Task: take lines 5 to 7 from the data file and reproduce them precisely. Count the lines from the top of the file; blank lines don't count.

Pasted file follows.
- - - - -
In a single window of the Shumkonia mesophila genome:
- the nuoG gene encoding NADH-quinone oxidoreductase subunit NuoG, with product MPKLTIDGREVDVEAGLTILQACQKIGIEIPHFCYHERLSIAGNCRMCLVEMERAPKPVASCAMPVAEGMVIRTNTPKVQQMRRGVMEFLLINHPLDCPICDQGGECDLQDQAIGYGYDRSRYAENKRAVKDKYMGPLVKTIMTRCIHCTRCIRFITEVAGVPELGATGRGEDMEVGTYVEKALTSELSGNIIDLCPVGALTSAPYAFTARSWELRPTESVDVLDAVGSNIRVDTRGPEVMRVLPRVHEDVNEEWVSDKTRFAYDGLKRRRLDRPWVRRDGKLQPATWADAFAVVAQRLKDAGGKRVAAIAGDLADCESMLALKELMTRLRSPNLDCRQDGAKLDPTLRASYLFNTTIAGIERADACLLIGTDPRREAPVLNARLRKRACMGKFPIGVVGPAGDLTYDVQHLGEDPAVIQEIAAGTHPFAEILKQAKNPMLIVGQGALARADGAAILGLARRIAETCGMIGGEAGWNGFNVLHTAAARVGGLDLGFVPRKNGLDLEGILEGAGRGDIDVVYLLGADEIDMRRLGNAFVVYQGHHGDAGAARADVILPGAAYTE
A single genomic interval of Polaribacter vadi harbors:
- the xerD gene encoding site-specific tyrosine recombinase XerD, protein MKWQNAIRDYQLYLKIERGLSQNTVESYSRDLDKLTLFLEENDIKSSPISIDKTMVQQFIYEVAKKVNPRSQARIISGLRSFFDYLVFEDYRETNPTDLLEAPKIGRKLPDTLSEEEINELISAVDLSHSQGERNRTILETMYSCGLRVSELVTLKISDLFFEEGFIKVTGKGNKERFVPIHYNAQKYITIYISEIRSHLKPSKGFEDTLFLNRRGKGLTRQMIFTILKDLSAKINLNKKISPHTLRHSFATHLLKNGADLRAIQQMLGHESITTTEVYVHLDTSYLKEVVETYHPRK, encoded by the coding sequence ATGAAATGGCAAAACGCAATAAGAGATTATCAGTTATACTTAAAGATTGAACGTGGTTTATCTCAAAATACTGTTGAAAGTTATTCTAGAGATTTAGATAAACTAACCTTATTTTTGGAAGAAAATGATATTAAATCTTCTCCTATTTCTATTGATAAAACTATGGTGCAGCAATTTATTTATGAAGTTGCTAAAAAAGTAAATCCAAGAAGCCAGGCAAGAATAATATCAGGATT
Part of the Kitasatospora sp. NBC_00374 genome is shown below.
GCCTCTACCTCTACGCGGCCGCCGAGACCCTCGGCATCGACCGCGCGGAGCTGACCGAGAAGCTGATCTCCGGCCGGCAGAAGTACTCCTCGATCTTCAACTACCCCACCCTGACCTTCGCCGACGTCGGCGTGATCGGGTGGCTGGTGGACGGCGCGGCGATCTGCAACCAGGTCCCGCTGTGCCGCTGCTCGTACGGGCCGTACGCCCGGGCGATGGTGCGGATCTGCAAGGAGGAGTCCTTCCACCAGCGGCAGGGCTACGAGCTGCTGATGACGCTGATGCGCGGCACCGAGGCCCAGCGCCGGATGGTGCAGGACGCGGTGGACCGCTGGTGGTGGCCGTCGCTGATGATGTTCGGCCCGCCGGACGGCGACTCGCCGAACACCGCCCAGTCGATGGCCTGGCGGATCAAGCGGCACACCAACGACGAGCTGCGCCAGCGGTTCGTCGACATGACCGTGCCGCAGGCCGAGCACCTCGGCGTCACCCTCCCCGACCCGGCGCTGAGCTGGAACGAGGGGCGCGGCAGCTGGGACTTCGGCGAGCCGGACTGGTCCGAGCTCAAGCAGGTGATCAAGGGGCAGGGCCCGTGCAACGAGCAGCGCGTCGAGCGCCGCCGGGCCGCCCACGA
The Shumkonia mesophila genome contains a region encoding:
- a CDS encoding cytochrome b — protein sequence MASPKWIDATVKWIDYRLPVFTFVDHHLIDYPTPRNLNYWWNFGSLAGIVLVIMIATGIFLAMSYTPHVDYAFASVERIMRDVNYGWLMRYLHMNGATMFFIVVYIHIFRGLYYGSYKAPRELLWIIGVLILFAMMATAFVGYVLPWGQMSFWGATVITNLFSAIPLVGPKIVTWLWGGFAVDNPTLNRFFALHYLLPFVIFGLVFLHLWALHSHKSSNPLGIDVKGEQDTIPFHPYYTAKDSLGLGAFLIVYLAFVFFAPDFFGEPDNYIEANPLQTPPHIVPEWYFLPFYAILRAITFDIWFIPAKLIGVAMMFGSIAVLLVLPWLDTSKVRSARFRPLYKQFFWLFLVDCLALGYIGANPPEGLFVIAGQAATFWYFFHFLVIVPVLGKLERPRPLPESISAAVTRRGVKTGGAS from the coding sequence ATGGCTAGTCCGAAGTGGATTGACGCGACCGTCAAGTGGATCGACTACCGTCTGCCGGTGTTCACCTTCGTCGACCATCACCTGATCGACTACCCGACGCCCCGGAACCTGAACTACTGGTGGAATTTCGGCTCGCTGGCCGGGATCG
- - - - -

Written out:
Part of the Kitasatospora sp. NBC_00374 genome is shown below.
GCCTCTACCTCTACGCGGCCGCCGAGACCCTCGGCATCGACCGCGCGGAGCTGACCGAGAAGCTGATCTCCGGCCGGCAGAAGTACTCCTCGATCTTCAACTACCCCACCCTGACCTTCGCCGACGTCGGCGTGATCGGGTGGCTGGTGGACGGCGCGGCGATCTGCAACCAGGTCCCGCTGTGCCGCTGCTCGTACGGGCCGTACGCCCGGGCGATGGTGCGGATCTGCAAGGAGGAGTCCTTCCACCAGCGGCAGGGCTACGAGCTGCTGATGACGCTGATGCGCGGCACCGAGGCCCAGCGCCGGATGGTGCAGGACGCGGTGGACCGCTGGTGGTGGCCGTCGCTGATGATGTTCGGCCCGCCGGACGGCGACTCGCCGAACACCGCCCAGTCGATGGCCTGGCGGATCAAGCGGCACACCAACGACGAGCTGCGCCAGCGGTTCGTCGACATGACCGTGCCGCAGGCCGAGCACCTCGGCGTCACCCTCCCCGACCCGGCGCTGAGCTGGAACGAGGGGCGCGGCAGCTGGGACTTCGGCGAGCCGGACTGGTCCGAGCTCAAGCAGGTGATCAAGGGGCAGGGCCCGTGCAACGAGCAGCGCGTCGAGCGCCGCCGGGCCGCCCACGA
The Shumkonia mesophila genome contains a region encoding: